UN Secretary General Antonio Guterres prefaces the new UN report on the status of the Sustainable Development Goals (SDGs) at their midpoint with some despairing language. “Progress on more than 50 per cent of targets of the SDGs is weak and insufficient; on 30 per cent, it has stalled or gone into reverse,” he notes. Guterres blames “The COVID-19 pandemic and the triple crises of climate change, biodiversity loss and pollution… Russia’s invasion of Ukraine… [and a] collective failure to invest.” Surely these problems have all slowed development progress, but we were off track prior to COVID-19, not least because the SDGs set targets that required revolutionary change without sparking any of it. The good news is that there is considerable evidence of progress nonetheless. The bad news is that the prospects for more rapid progress still depend on changes that look increasingly unlikely to happen.
The Goals were massively ambitious
From what we have seen so far, it might be surprising how little COVID-19 may matter to missing some of the SDGs. For example, the report blames COVID for shifting the forecast for the 2030 global poverty rate from 6.5 to 6.8 percent of the planet’s population. We were meant to go from a 10.8 percent poverty rate in 2015 to zero in 2030, so the pandemic is predicted to responsible for us being short of 63 percent of the progress we said we’d make rather than 60 percent of that progress. And that reflects the fact we were already massively off course before the pandemic hit, which in turn reflects that the SDGs were massively ambitious. For a whole range of targets, they demanded simply historically unprecedented progress for a whole bunch of countries to meet them.
There hasn’t been much effort to meet them
It isn’t that we don’t have the scientific knowledge to achieve most of the Sustainable Development Goals. For at least a subset of SDG targets that I looked at with Dev Patel in 2017, there were lower-middle-income countries already (reportedly) meeting them, suggesting (for example) it was quite possible to bring the maternal mortality ratio to under 70 in a country with a GDP PPP per capita of $2,850. That said, even assuming rapid economic growth, movement of all countries to the “policy frontier” of best performance at a given income, and continued global technological progress, we forecast that 44 countries with populations of more than one million people were going to fail to meet the SDG target on secondary education, for example. And it has been accepted since the start that, alongside policy and institutional reform unprecedented in its scale and scope, meeting the SDGs would take international financing in the trillions.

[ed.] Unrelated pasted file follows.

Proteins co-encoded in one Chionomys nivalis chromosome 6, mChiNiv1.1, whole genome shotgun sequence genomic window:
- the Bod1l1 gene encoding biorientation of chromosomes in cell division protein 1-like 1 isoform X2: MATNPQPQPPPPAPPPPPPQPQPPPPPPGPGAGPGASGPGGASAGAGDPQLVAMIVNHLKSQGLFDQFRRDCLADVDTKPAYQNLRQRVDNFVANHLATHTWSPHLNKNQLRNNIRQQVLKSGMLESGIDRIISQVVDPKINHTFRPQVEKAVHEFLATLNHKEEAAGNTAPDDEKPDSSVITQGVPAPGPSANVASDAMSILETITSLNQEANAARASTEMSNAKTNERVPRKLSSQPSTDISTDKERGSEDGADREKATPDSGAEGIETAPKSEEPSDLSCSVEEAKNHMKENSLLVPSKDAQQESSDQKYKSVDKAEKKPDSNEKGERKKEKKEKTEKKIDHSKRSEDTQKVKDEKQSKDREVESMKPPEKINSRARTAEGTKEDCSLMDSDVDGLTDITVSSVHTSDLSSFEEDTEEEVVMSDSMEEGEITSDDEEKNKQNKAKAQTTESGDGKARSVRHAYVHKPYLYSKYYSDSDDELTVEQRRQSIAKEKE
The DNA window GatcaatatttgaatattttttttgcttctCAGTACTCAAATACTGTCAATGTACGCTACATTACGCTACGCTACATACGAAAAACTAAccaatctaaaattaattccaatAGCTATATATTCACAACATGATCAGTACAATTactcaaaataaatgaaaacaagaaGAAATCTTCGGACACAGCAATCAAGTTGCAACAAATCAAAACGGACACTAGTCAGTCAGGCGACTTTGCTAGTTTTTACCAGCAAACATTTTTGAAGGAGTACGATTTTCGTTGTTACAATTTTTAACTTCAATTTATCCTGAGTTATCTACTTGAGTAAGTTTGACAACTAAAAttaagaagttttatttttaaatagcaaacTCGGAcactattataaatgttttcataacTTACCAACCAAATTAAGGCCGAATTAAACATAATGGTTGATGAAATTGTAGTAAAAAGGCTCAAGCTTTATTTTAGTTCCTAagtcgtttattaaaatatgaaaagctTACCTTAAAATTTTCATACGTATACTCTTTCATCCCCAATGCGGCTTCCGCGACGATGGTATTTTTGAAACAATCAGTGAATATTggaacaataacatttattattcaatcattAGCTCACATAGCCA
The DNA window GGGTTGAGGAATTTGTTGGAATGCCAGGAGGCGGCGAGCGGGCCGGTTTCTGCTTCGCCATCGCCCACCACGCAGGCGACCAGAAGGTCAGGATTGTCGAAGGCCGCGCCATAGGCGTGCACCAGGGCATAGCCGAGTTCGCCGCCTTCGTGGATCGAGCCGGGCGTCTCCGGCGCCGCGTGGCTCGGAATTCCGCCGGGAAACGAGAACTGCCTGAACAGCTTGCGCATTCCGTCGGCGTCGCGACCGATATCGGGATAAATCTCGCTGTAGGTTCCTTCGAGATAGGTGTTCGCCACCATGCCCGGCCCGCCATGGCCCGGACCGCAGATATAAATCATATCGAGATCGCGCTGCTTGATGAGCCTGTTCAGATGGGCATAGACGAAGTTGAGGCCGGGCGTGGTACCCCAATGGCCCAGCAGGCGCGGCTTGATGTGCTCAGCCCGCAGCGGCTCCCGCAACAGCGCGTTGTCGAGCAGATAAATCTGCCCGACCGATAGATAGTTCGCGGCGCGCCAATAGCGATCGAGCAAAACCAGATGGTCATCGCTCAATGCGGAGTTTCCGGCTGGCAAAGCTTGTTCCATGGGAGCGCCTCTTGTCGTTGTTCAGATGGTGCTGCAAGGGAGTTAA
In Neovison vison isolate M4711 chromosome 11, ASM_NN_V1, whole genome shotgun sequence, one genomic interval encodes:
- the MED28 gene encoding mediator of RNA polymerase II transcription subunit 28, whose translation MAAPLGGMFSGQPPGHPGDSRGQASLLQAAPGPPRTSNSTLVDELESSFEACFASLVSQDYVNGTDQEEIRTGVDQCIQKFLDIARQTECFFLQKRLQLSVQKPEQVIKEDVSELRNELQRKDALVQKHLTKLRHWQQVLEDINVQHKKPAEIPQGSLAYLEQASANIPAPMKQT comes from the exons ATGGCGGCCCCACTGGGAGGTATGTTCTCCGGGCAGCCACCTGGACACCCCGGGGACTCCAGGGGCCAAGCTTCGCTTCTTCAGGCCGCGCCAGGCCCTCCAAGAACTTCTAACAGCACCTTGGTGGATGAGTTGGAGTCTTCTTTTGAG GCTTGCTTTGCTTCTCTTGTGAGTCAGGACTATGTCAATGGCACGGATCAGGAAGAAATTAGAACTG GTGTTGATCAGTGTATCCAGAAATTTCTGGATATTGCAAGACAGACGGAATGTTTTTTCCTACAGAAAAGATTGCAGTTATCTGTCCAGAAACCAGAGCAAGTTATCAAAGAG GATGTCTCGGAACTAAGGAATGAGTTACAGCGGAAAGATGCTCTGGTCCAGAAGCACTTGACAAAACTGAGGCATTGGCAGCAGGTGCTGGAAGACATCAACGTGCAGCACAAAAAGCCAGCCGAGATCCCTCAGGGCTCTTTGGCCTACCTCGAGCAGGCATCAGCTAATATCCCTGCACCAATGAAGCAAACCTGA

There aren’t great measures of the policy and institutional reform needed to meet the SDGs at the country level, but suffice it to say it doesn’t seem like there’s been a massive revolution in the quality of government worldwide since 2015—as might be reflected in a sudden drop in the percentage of people reporting they have to pay bribes for services, for example, or a dramatic increase in the quality of medical care or schooling. Global tax revenues went up from 14.1 percent to 15.8 percent from 2015 to 2021 and expenses have climbed considerably, but it isn’t clear how long that will outlast the pandemic or translate into faster development progress.
And when it comes to international finance we absolutely, positively know there hasn’t been the required revolutionary change. Instead we’ve seen Olympic-level backsliding on the commitment to “new and additional” climate finance repeated in Paris in 2015 combined with a stagnant level of declining quality development assistance actually reaching low- and middle-income countries. A number of donors including the UK, Sweden, and Norway have gone backward in terms of aid commitments. There absolutely no sign yet of the trillions in finance repeatedly promised. Instead, donors pretend they have found a magic money tree in the private sector that will shower investment funds on infrastructure health and education. As this was always more a political ploy than an empirically reasoned position, it should come as no surprise it hasn’t worked out, with international private finance for infrastructure declining since 2015, and remaining (even more) marginal in other investments needed to meet the SDGs. All of that is to say nothing of the waning commitment to global solidarity displayed by behavior at the World Trade Organization or over COVID vaccines, and the snail’s pace reform in international institutions from the multilateral development banks through the UN Security Council to better reflect the global balance of demographic and economic power.